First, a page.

Racial Profiling Bill Gets Another Chance Because of Trayvon Martin

Rep. John Conyers and Sen. Ben Cardin renew effort to stop racial profiling.

Tracy Martin, father of slain 17-year old Trayvon Martin, left arrives to attend a Congressional Caucus on Black Men and Boys forum Wednesday, July 24, 2013, on Capitol Hill Washington D.C.

Trayvon Martin's father Tracy arrives at a Congressional Caucus on Black Men and Boys forum Wednesday, July 24, 2013, on Capitol Hill. Rep. Conyers, D-Mich., introduced the End Racial Profiling Act Tuesday, July 30, 2013, alongside longtime supporter Sen. Ben Cardin, D-Md.

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So far no Republicans have signed on to the legislation and many conservative policy experts have argued that Congress may be overstepping its bounds in addressing an issue that is as multifaceted as how police patrol their local communities.

Roger Clegg, president of the Center for Equal Opportunity, has said in the past he was skeptical about attempts to legislate appropriate behavior under these circumstances, and cautioned against a "one-size-fits-all" approach.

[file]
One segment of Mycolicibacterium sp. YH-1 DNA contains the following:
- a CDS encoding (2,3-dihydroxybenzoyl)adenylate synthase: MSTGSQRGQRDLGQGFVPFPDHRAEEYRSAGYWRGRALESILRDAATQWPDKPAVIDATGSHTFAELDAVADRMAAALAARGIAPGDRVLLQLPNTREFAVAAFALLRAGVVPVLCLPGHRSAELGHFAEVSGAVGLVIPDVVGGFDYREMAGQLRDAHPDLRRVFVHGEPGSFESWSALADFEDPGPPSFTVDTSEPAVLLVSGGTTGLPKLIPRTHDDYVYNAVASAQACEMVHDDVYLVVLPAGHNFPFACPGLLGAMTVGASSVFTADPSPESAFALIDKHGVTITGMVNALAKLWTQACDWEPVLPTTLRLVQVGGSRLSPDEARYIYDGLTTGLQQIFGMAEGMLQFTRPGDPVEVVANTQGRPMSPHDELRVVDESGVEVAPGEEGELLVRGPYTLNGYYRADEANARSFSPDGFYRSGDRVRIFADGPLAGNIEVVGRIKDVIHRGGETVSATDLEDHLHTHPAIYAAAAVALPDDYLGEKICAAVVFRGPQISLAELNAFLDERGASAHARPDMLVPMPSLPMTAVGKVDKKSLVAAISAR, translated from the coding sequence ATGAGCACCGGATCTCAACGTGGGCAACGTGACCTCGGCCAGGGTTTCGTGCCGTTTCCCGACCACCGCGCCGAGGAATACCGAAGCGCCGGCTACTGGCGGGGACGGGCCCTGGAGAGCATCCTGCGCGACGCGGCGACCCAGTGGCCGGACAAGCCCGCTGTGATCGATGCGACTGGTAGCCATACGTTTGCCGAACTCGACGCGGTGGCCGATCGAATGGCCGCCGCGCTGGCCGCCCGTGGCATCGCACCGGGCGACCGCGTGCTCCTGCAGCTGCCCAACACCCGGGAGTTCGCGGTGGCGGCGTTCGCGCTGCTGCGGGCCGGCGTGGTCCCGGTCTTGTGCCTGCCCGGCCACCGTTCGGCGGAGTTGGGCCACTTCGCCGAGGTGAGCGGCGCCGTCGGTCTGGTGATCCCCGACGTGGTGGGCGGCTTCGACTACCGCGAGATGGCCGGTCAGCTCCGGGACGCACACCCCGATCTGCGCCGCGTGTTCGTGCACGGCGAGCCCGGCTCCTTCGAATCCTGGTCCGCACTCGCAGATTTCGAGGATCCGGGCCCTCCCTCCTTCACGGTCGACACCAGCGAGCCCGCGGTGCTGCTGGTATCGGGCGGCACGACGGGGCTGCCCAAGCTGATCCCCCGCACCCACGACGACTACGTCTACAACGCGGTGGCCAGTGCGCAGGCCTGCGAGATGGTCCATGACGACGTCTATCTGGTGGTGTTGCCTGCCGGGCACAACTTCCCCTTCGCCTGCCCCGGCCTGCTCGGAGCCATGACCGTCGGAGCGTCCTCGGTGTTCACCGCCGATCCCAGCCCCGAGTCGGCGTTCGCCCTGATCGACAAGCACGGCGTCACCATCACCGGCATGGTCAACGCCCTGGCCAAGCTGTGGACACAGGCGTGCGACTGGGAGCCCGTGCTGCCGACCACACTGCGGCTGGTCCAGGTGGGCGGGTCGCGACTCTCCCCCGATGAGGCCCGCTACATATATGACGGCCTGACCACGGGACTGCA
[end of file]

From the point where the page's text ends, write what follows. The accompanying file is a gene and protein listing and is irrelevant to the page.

And while opposed to racial profiling, on Tuesday he told U.S. News using the Trayvon Martin case to push for the legislation is a political mistake.

"I think that it is being pushed now is political posturing," Clegg says. " I think that whatever one thinks of what happened in the Trayvon Martin and George Zimmerman case this bill does not address it because law enforcement agents were not involved in the racial profiling if there was any racial profiling."


More News:

  • See: Editorial Cartoons About the Trayvon Martin Tragedy
  • Obama: More Needs to Be Done to Bolster Young Black Americans
  • Trayvon Martin's Father Urges Congress to Amend 'Stand Your Ground'